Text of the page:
As far as checking off the box for "Exact Name", I have done so already and am still able to run the applications as a standard user after copying the messages.app, mail.app and facetime.app to the desktop and renaming them. Even with the process name not changing, we are still able to run all of the applications we created entries for under restricted software. The setting works fine when the app is tried to run from the applications folder so I know my JSS is doing something. I get my custom message as well. It is only once it is moved out of the applications folder.
I was going to try the white/black list method, but was trying to see if I could do it this way first.
@rfjhulse Are your Restricted Software items set up like "Mail.app" or just "Mail"? I believe it would need to be the latter and not the former, especially if using the restrict exact process name option. Just use "Mail" or "Messages" for example. No .app at the end of the process name.
Also don't use a path, such as "/Applications/Mail", but that's probably obvious and I doubt that's what you're doing.
Try them without the .app extension as I mentioned. The problem with using something like Mail.app is that this would only be true if the application name in the Finder remains the same. Activity Monitor and/or the command line don't see the .app part when its running. Since you said the students are renaming them, this bypasses the restriction. It no longer sees, for example, Mail.app running, but sees Taco.app (using your example) so of course it doesn't stop the application.
Think of it this way, the difference between Mail.app and just Mail is the following-
Using "Mail.app" it only sees:
(or any path leading up to "Mail.app")
If this is renamed it then only sees:
and as such doesn't get blocked.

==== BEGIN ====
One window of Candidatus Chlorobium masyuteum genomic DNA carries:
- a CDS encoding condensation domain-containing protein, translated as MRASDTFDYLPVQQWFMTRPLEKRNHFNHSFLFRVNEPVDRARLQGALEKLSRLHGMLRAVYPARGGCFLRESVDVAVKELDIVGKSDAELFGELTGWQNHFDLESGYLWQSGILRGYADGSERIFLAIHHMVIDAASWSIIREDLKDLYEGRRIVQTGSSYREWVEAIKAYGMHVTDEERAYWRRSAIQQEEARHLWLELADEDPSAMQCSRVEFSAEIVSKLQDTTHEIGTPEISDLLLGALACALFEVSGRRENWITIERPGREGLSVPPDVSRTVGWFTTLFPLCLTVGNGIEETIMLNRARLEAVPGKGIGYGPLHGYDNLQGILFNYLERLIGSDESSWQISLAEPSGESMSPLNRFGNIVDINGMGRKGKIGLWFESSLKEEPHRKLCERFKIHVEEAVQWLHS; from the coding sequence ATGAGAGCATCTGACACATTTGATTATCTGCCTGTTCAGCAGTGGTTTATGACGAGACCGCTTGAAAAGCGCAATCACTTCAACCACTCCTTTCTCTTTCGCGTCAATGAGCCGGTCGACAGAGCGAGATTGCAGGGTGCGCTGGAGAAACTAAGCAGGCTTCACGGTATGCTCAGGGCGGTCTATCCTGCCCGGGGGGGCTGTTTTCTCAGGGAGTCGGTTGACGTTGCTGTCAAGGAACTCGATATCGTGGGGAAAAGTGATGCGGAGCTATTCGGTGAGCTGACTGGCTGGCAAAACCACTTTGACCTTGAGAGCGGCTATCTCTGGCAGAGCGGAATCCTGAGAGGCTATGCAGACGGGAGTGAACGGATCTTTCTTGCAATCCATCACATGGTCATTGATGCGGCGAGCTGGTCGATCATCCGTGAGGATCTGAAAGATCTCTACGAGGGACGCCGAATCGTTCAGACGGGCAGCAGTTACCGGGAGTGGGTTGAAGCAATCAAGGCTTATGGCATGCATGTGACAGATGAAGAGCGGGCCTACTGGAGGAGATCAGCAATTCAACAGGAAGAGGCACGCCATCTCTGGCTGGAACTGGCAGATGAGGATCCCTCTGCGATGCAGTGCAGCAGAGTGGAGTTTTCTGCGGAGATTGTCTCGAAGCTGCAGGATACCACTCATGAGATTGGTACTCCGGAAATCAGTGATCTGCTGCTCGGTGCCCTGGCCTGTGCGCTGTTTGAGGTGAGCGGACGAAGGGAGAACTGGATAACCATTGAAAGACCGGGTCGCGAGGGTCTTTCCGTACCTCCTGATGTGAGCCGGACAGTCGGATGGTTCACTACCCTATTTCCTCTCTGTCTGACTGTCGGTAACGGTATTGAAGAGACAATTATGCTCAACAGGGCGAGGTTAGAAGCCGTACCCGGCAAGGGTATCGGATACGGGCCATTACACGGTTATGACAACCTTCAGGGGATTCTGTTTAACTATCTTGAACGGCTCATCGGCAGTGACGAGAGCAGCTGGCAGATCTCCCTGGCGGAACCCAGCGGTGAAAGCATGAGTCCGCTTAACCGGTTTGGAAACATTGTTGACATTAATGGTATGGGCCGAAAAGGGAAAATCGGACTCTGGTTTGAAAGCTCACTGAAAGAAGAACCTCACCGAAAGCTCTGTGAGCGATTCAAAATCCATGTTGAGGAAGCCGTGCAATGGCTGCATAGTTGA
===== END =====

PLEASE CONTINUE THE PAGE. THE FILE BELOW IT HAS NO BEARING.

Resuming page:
Using just "Mail" along with the Restrict Exact Process Name box it sees:
(or any path leading up to "Mail")
Renaming it in the Finder it still sees:
and it gets blocked.
Does that make sense now?
Remove all the .apps in them and see how they operate then. Make sure to do a sudo jamf manage from Terminal on your test Mac to make sure its pulling down the adjusted restriction before doing any tests though.
@rfjhulse Sorry, I'm confused. You are able to launch them from any location or not able to? If the former, then something is broken, or may still need some adjustment. If you meant the latter, then its working.
We use the process name or the executable inside the app bundle all the time and it works to block things we need to, regardless of where they are run from or how the app bundle is named in the Finder.
Sorry for the confusion, I am able to launch the apps now from anywhere, so yes, it appears something may be broken. I left the .app after the mail, and changed messages and facetime for testing to see if it made a difference. Now I am able to launch all three of them with no issue from either location. It is odd because nothing else was changed. My group and its membership for the scope is still the same, I ran the sudo jamf manage command as well. I am going to reboot my JSS and my macbook to see if that fixes anything
That's really strange. As I mentioned, we have several Restricted Software items with just the process name in them (no .app) and they work fine. Not sure why they aren't working for you.
If you're not able to get it to work I'd suggest getting with your JAMF account manager to see if they have any ideas.
Out of curiosity what version of the JSS is this being tested on?
We use Restricted Software for Terminal, Facetime, Messages, etc. We use similar settings:
We just performed some testing on a 10.9.5 client. We copied Terminal out of Utilities and pasted it into the Users Applications folder. We ran it as Terminal to ensure our policy was still working, it was. We then renamed it to Taco and attempted to open it again. Same result, the application was closed and the message was displayed.
The only difference in our environments is you are using 10.10.3.